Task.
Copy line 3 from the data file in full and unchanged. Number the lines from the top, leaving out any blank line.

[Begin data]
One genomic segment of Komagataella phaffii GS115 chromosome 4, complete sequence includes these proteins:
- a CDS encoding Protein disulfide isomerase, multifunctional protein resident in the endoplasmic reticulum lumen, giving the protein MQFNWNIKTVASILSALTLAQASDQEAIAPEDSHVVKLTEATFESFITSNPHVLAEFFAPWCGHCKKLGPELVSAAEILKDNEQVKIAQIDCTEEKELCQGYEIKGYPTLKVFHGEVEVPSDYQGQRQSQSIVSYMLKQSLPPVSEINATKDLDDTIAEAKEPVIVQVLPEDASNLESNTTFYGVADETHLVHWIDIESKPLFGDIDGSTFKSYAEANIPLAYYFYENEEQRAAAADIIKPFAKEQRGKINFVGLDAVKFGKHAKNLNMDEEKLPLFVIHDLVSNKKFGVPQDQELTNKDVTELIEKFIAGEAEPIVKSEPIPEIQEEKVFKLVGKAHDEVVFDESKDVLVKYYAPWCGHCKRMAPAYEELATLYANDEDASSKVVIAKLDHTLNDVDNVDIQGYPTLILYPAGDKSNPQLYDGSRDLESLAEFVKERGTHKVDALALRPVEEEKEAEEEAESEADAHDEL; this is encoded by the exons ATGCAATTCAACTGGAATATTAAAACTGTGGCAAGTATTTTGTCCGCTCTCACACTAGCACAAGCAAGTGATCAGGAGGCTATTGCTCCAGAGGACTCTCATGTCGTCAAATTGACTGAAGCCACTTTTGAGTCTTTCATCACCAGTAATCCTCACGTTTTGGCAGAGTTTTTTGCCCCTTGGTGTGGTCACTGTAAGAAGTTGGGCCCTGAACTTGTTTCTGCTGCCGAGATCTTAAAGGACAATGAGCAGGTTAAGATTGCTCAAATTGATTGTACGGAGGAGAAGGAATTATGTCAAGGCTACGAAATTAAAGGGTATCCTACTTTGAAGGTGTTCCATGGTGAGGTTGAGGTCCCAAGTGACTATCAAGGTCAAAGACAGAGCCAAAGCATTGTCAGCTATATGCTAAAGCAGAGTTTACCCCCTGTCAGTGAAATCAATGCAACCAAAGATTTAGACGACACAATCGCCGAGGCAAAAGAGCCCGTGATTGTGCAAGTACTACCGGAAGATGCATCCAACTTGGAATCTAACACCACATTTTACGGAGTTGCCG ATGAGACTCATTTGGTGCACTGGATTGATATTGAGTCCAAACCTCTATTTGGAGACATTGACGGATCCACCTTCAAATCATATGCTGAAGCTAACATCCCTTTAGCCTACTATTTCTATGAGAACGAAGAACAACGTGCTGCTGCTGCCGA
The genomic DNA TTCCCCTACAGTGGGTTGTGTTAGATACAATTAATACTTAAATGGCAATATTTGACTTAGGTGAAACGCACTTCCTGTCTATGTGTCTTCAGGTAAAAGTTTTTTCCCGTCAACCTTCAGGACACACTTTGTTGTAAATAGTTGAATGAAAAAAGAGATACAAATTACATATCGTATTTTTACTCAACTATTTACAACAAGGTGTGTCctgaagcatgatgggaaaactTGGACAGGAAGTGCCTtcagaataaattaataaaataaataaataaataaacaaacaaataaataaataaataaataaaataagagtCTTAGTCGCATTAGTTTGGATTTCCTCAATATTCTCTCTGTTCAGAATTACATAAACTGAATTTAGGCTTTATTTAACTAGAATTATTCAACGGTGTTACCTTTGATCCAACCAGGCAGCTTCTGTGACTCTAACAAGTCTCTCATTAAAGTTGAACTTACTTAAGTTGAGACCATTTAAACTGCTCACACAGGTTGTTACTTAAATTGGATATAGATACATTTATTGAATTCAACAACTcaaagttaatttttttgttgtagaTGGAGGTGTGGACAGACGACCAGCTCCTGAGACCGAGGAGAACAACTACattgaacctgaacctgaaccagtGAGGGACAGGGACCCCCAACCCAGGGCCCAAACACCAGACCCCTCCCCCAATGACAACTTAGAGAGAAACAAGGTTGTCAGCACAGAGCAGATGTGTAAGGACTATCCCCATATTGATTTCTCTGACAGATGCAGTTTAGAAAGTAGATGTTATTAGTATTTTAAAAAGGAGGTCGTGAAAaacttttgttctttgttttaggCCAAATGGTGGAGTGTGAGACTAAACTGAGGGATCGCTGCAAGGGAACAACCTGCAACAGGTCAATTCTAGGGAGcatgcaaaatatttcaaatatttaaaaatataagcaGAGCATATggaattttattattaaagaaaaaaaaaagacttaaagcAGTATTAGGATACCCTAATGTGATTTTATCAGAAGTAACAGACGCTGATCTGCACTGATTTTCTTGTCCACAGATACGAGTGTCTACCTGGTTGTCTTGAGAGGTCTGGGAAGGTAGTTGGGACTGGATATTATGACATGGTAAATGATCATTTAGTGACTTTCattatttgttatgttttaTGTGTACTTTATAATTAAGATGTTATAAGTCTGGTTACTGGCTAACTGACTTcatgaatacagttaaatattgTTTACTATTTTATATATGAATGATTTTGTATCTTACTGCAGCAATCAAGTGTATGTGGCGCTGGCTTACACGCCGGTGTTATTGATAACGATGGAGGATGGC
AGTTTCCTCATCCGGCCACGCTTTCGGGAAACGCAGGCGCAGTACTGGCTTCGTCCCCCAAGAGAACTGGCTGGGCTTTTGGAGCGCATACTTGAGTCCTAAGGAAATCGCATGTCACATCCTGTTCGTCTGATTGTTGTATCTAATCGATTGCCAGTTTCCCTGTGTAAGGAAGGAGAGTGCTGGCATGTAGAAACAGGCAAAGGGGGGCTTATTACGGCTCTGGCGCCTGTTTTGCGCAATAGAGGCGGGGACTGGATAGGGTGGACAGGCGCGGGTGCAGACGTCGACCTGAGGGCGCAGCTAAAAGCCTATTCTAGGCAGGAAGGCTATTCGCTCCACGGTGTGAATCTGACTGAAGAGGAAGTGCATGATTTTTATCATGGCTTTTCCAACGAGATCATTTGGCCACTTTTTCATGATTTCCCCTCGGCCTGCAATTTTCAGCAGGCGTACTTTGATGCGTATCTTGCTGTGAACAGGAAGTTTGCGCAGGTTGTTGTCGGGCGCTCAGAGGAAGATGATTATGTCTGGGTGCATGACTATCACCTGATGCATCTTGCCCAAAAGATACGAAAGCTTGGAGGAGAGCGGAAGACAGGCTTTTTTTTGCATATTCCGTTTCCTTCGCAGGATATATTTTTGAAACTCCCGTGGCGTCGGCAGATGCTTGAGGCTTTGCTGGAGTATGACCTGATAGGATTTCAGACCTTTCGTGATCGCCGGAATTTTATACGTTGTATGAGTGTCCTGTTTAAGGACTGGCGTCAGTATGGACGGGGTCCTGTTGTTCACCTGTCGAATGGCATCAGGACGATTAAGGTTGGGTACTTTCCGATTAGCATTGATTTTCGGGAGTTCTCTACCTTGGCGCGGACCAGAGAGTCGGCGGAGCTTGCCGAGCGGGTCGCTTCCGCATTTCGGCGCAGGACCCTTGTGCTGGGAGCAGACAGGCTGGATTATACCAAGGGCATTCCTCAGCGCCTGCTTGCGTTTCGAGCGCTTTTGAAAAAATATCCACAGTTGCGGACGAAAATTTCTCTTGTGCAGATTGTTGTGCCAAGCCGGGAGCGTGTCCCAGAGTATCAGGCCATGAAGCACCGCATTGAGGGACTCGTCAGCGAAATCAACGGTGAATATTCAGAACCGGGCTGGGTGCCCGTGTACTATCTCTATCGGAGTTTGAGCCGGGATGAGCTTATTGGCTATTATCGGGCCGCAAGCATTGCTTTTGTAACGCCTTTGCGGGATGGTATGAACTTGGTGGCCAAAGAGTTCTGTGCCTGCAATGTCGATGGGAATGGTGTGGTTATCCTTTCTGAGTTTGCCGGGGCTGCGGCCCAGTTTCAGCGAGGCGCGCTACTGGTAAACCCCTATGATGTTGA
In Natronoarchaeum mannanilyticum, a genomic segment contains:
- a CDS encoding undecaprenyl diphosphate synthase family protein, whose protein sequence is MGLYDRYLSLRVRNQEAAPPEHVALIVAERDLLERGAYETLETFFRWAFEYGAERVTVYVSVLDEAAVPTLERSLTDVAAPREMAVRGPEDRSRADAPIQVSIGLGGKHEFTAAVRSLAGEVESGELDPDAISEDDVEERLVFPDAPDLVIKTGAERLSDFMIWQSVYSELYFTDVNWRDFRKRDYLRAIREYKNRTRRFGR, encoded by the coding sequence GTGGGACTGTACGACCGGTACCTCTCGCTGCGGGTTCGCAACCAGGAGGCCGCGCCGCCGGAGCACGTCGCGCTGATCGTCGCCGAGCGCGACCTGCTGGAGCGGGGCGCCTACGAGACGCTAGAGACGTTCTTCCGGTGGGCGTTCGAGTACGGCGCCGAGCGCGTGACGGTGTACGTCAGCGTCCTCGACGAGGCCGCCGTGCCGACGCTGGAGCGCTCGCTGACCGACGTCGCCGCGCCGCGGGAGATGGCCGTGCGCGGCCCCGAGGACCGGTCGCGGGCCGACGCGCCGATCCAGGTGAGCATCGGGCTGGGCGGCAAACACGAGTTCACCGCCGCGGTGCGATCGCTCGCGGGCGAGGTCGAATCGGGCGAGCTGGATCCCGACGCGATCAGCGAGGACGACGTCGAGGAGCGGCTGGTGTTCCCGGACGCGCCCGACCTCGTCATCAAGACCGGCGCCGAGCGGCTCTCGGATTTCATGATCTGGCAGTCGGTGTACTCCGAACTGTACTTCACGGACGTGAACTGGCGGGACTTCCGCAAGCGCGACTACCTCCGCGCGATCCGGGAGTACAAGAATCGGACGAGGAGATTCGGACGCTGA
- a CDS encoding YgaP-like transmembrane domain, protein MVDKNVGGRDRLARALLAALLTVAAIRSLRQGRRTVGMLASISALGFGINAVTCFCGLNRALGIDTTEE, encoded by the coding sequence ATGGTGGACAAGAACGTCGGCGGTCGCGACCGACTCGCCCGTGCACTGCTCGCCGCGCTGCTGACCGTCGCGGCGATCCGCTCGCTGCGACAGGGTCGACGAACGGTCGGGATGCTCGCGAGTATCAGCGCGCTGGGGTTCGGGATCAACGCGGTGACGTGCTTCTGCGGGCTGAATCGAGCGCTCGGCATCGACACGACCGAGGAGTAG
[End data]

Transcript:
The genomic DNA TTCCCCTACAGTGGGTTGTGTTAGATACAATTAATACTTAAATGGCAATATTTGACTTAGGTGAAACGCACTTCCTGTCTATGTGTCTTCAGGTAAAAGTTTTTTCCCGTCAACCTTCAGGACACACTTTGTTGTAAATAGTTGAATGAAAAAAGAGATACAAATTACATATCGTATTTTTACTCAACTATTTACAACAAGGTGTGTCctgaagcatgatgggaaaactTGGACAGGAAGTGCCTtcagaataaattaataaaataaataaataaataaacaaacaaataaataaataaataaataaaataagagtCTTAGTCGCATTAGTTTGGATTTCCTCAATATTCTCTCTGTTCAGAATTACATAAACTGAATTTAGGCTTTATTTAACTAGAATTATTCAACGGTGTTACCTTTGATCCAACCAGGCAGCTTCTGTGACTCTAACAAGTCTCTCATTAAAGTTGAACTTACTTAAGTTGAGACCATTTAAACTGCTCACACAGGTTGTTACTTAAATTGGATATAGATACATTTATTGAATTCAACAACTcaaagttaatttttttgttgtagaTGGAGGTGTGGACAGACGACCAGCTCCTGAGACCGAGGAGAACAACTACattgaacctgaacctgaaccagtGAGGGACAGGGACCCCCAACCCAGGGCCCAAACACCAGACCCCTCCCCCAATGACAACTTAGAGAGAAACAAGGTTGTCAGCACAGAGCAGATGTGTAAGGACTATCCCCATATTGATTTCTCTGACAGATGCAGTTTAGAAAGTAGATGTTATTAGTATTTTAAAAAGGAGGTCGTGAAAaacttttgttctttgttttaggCCAAATGGTGGAGTGTGAGACTAAACTGAGGGATCGCTGCAAGGGAACAACCTGCAACAGGTCAATTCTAGGGAGcatgcaaaatatttcaaatatttaaaaatataagcaGAGCATATggaattttattattaaagaaaaaaaaaagacttaaagcAGTATTAGGATACCCTAATGTGATTTTATCAGAAGTAACAGACGCTGATCTGCACTGATTTTCTTGTCCACAGATACGAGTGTCTACCTGGTTGTCTTGAGAGGTCTGGGAAGGTAGTTGGGACTGGATATTATGACATGGTAAATGATCATTTAGTGACTTTCattatttgttatgttttaTGTGTACTTTATAATTAAGATGTTATAAGTCTGGTTACTGGCTAACTGACTTcatgaatacagttaaatattgTTTACTATTTTATATATGAATGATTTTGTATCTTACTGCAGCAATCAAGTGTATGTGGCGCTGGCTTACACGCCGGTGTTATTGATAACGATGGAGGATGGC